Peru sea therapy

They arrive at Lima's coast shortly before dawn and wade into the Pacific Ocean, seeking relief from the ailments doctors have been unable to cure.

Some come in groups, jumping, laughing and running along the shore. Others bathe alone silently in the calm, gray sea.

Under overcast skies at Playa de Pescadores, or Fishermen's Beach, the bathers practice thalassotherapy, which derives from the Greek "thalasso," for "sea," and draws on the ocean's healing properties.

Most of the bathers practice an informal, self-directed sea therapy. Others work with leaders such as natural therapy promoter Jose Cusquisiban.

"The sea is the pharmacy of humanity," said Cusquisiban. "It has many minerals, vitamins."

He has his patients jog barefoot on the sand. "Then we make a harmonious circle of prayer. Afterward, we sing, we practice laugh therapy, we hug and finally we enter the sea and teach those who don't know how to swim," Cusquisiban said.

Other medical practitioners at the beach include chiropractor Felix Retamoso, who treats people for back problems.

Oswaldo Salaverry, an expert at Peru's National Institute of Health in intercultural medicine — the combination of native and Western medicine — said that "being in contact with the sea, with cleaner air, with a certain type of sand, can grant general health benefits."

Salaverry said there is no evidence that it cures chronic illnesses.

But the people who come here have faith in the sea.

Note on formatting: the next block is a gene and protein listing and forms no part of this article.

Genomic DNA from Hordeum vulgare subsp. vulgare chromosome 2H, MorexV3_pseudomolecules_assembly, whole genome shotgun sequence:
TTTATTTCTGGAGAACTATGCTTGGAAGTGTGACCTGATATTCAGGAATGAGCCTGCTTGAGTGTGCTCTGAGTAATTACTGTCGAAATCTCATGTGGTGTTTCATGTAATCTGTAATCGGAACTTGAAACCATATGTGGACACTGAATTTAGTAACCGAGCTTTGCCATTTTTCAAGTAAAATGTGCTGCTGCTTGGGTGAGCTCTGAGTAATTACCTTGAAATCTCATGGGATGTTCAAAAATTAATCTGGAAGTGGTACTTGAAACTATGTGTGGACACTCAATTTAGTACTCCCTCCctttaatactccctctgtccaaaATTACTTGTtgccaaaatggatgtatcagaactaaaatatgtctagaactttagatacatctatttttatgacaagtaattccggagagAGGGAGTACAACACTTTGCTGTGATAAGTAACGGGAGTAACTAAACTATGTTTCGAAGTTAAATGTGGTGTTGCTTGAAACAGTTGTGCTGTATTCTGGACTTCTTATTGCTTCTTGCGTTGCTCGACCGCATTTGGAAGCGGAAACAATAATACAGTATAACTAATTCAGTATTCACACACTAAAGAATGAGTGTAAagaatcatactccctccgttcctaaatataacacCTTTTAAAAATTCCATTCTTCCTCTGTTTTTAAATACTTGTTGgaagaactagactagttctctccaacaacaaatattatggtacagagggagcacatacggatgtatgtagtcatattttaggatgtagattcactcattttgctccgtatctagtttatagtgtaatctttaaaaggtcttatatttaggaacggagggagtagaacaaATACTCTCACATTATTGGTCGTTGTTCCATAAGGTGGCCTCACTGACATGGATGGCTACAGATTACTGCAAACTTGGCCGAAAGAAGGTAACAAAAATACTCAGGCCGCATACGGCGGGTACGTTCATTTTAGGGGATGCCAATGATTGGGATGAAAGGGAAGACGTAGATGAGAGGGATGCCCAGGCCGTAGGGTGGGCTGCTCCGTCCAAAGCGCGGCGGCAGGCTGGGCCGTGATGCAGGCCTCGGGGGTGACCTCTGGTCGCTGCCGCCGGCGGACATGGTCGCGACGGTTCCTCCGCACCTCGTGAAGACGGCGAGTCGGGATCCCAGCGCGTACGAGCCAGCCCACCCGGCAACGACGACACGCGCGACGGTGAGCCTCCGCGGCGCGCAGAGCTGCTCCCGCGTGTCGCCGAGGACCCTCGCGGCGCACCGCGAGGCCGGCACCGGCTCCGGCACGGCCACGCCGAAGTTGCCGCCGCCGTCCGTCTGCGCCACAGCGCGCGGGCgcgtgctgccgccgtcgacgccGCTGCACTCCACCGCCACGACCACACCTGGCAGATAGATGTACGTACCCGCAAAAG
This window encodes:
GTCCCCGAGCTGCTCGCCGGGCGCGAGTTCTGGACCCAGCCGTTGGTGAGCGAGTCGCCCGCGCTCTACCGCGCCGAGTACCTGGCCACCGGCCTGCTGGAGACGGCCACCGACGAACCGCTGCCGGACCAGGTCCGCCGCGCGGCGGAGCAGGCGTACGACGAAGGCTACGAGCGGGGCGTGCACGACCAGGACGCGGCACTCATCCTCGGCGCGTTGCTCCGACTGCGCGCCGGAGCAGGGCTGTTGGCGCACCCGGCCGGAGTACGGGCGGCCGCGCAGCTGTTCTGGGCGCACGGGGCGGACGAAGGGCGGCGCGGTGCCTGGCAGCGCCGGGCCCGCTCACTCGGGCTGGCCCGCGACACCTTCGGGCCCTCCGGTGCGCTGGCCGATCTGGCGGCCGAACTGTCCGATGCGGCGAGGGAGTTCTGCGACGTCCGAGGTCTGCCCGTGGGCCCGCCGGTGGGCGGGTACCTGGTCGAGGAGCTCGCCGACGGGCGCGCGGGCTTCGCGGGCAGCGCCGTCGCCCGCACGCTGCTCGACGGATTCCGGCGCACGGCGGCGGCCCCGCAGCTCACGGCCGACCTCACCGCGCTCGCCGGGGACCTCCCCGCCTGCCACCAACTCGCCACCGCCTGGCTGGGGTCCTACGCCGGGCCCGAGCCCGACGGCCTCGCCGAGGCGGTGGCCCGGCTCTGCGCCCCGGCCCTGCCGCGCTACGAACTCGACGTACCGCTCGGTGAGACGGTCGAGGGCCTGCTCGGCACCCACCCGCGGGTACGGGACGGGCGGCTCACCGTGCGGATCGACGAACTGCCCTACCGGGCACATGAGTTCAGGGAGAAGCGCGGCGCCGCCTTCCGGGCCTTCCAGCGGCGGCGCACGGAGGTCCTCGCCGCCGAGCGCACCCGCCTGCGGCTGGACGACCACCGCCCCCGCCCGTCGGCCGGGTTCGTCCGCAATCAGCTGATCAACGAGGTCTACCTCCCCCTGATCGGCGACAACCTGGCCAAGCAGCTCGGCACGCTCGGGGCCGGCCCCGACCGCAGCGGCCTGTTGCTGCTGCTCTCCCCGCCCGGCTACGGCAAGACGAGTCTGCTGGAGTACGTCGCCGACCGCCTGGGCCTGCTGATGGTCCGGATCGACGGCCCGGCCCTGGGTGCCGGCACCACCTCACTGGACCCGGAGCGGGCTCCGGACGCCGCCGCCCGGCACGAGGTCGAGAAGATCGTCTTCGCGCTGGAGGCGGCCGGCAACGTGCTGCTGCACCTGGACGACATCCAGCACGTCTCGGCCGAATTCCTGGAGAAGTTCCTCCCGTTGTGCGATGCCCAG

Sitting on the beach recently, 25-year-old Gisela Sanchez described how rheumatoid arthritis in her joints makes her feel "as if my bones were breaking." She's been unable to walk for four years and at times isn't even strong enough to hold a glass of water.

"The sand calms the inflammation in my joints and the sea gives me tranquility," said Sanchez, who traveled from Patapo, a village at the foot of the Andes mountains about 700 kilometers (1,690 miles) north of Lima.

Other bathers include Berto Nestaris, a 55-year-old sociologist. He smears himself with sand — a massage he says helps his circulation and nervous system. Graciela Meneses, 67, works out in the sea using a makeshift float, and says it has helped her lose 39 kilograms (85 pounds).

Fabian Espinel said he has been coming to the beach early every morning for 10 years to treat his gout. The 65-year-old also feeds the birds while he's here.

"The sea heals," he said, "gives strength, is essential."


 

 

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Text from the AP news story, AP PHOTOS: Peruvians seek relief from ills at the seaside.

 

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Nat Castañeda is an interdisciplinary visual artist based in Brooklyn, New York. A California native, Castañeda works primarily in video and collage, with an emphasis on tactile intimacy with her materials remaining an important aspect of all her projects. Common issues in Castañeda’s work are the conflating of iconography and pornography, the questioning of traditional gender binaries, and the role of technology within personal narratives. She received her MFA from the School of Visual Arts and has shown at venues such as El Museo del Barrio and Electronic Arts Intermix. In addition to her art practice, Castañeda currently works at The Associated Press where she leads a team that curates AP's online archive of historic and contemporary photojournalism. Castañeda’s photography has appeared in the New York Times,U.S. News & World Report and USA Today.